1. "ILLiad: Atlas Systems". Retrieved 2016-03-24.
  2. "WorldShare Management Services". OCLC. Retrieved April 13, 2022.
  3. Croft, Janet Brennan (2005-05-31). "Interlibrary Loan and Licensing". Journal of Library Administration. 42 (3–4): 41–53. doi:10.1300/J111v42n03_03. ISSN 0193-0826. S2CID 152664274.
  4. "Ariel".
  5. "Odyssey". 25 September 2018.
  6. "Article Exchange". 30 April 2020.
  7. "DOCLINE® System". Retrieved 2016-03-24.
  8. Aggarwal, Anil (2000). Web-Based Learning and Teaching Technologies: Opportunities and Challenges. Idea Group Inc. p. 21. ISBN 978-1-878289-60-5. OCLC 43095789.
  9. "Link+ Catalog". 2012. Retrieved 4 March 2012.
  10. "What Is OhioLINK". 2012. Archived from the original on February 6, 2012. Retrieved 4 March 2012. OhioLINK
  11. Kerslake, Evelyn (2014-09-25). "Pierce, Kate Edith (1873–1966), librarian". Oxford Dictionary of National Biography. Vol. 1 (online ed.). Oxford University Press. doi:10.1093/ref:odnb/70123. ISBN 978-0-19-861412-8. (Subscription or UK public library membership required.)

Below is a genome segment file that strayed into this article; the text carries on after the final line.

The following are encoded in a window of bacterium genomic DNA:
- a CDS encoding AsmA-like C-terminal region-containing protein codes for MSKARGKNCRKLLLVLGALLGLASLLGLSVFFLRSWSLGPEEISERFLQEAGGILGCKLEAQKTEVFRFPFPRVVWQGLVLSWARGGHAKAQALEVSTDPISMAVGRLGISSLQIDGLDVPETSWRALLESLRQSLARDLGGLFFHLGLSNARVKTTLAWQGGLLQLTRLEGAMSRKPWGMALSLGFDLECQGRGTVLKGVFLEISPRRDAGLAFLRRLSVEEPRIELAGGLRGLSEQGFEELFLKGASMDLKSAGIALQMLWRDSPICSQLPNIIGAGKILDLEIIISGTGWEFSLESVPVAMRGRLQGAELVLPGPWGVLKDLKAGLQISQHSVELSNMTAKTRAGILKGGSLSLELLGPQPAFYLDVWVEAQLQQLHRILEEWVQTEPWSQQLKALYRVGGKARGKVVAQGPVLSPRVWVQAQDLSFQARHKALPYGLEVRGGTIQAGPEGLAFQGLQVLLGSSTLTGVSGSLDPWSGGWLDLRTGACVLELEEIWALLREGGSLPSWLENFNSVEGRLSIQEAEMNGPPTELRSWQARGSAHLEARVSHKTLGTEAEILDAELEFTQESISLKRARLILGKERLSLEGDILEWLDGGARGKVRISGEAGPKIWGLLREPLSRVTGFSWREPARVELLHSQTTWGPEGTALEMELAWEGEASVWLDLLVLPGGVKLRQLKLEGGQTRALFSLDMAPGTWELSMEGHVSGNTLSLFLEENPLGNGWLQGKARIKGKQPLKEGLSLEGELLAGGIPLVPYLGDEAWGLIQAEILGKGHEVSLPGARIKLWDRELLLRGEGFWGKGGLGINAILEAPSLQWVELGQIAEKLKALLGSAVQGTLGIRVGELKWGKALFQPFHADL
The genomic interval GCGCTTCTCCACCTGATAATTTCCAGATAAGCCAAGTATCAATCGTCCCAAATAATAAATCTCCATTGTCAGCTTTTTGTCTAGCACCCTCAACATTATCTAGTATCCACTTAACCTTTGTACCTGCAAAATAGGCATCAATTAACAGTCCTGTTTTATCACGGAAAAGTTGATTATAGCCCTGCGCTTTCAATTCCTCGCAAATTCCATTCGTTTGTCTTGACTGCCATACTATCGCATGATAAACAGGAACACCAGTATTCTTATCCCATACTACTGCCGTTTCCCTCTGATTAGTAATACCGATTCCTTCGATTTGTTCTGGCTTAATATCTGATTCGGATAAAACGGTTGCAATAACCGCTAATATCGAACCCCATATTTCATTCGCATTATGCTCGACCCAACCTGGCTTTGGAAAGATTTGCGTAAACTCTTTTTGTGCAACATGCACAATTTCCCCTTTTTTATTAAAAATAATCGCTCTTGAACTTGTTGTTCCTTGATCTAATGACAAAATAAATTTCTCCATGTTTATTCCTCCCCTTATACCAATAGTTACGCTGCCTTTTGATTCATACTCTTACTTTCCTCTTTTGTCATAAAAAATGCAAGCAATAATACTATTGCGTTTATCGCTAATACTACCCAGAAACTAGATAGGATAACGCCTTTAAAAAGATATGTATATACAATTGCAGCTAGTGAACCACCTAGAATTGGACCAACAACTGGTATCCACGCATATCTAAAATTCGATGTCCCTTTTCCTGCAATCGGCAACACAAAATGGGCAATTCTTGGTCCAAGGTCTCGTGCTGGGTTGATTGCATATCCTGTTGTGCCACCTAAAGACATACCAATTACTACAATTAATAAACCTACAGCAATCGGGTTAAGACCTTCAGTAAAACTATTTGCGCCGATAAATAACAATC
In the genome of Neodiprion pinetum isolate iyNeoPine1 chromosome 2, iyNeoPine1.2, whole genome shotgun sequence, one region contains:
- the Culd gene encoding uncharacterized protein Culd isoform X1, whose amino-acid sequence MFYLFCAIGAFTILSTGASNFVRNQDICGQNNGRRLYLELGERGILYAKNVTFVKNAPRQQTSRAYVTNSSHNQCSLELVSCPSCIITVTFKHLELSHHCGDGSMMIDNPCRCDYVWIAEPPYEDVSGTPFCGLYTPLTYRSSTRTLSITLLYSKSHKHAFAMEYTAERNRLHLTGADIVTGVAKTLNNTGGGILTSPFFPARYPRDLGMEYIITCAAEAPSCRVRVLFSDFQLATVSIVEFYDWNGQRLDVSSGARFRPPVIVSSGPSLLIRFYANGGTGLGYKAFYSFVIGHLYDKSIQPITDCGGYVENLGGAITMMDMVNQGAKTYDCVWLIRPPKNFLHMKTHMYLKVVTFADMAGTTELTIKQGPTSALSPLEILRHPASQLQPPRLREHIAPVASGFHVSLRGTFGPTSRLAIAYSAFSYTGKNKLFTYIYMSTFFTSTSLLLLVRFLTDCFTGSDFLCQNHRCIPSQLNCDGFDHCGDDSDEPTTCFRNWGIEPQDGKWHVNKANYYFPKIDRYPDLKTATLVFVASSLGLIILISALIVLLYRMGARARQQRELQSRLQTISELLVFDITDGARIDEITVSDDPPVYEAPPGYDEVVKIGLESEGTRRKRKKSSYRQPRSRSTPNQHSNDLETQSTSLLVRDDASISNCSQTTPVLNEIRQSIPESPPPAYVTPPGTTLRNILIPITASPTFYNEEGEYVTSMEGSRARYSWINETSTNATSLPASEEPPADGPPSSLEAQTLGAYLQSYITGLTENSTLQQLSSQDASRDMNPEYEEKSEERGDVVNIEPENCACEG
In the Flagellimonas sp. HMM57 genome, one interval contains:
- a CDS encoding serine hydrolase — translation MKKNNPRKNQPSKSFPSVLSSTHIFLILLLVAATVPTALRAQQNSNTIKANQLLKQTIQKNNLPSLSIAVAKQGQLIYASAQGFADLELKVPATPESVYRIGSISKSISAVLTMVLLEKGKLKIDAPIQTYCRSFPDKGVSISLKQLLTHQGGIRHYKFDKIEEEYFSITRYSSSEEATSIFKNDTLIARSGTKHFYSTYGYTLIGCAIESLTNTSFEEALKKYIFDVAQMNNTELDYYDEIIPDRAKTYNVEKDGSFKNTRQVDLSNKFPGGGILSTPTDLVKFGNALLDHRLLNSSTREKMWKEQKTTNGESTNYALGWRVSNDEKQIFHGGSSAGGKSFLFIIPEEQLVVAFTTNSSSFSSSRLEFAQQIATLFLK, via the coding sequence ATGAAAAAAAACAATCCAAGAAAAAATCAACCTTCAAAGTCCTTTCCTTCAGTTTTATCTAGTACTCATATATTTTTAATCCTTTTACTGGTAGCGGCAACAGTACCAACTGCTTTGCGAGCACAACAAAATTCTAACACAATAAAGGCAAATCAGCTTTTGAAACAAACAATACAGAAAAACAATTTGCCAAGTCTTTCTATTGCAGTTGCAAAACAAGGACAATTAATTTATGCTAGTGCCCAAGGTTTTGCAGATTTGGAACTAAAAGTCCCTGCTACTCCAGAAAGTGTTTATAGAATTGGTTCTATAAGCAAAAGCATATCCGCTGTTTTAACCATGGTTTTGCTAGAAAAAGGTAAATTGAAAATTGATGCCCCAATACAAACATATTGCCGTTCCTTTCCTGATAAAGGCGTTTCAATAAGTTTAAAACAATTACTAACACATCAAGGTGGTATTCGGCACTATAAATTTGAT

12. "Interlibrary Loan Code for the United States". RUSA. 29 September 2008. Retrieved April 13, 2022.
  13. "Homepage". Rethinking Resource Sharing Initiative. Retrieved April 13, 2022.
  14. "Rethinking Resource Sharing Policies Committee". RUSA. 9 March 2007. Retrieved April 13, 2022.
  15. "Te Puna Search". National Library of New Zealand. Retrieved April 13, 2022.
  16. "Libraries Very Interested in Sharing".
  17. "Amigos Library Services - Resource Sharing Through Technology".
  18. "Mid-America Association of Law Libraries". Retrieved 2013-12-31.
  19. "GWLA". GWLA. Retrieved 2013-12-31.
  20. "Trans-Amigos Express | Amigos Library Services". Retrieved 2020-12-16.

Further reading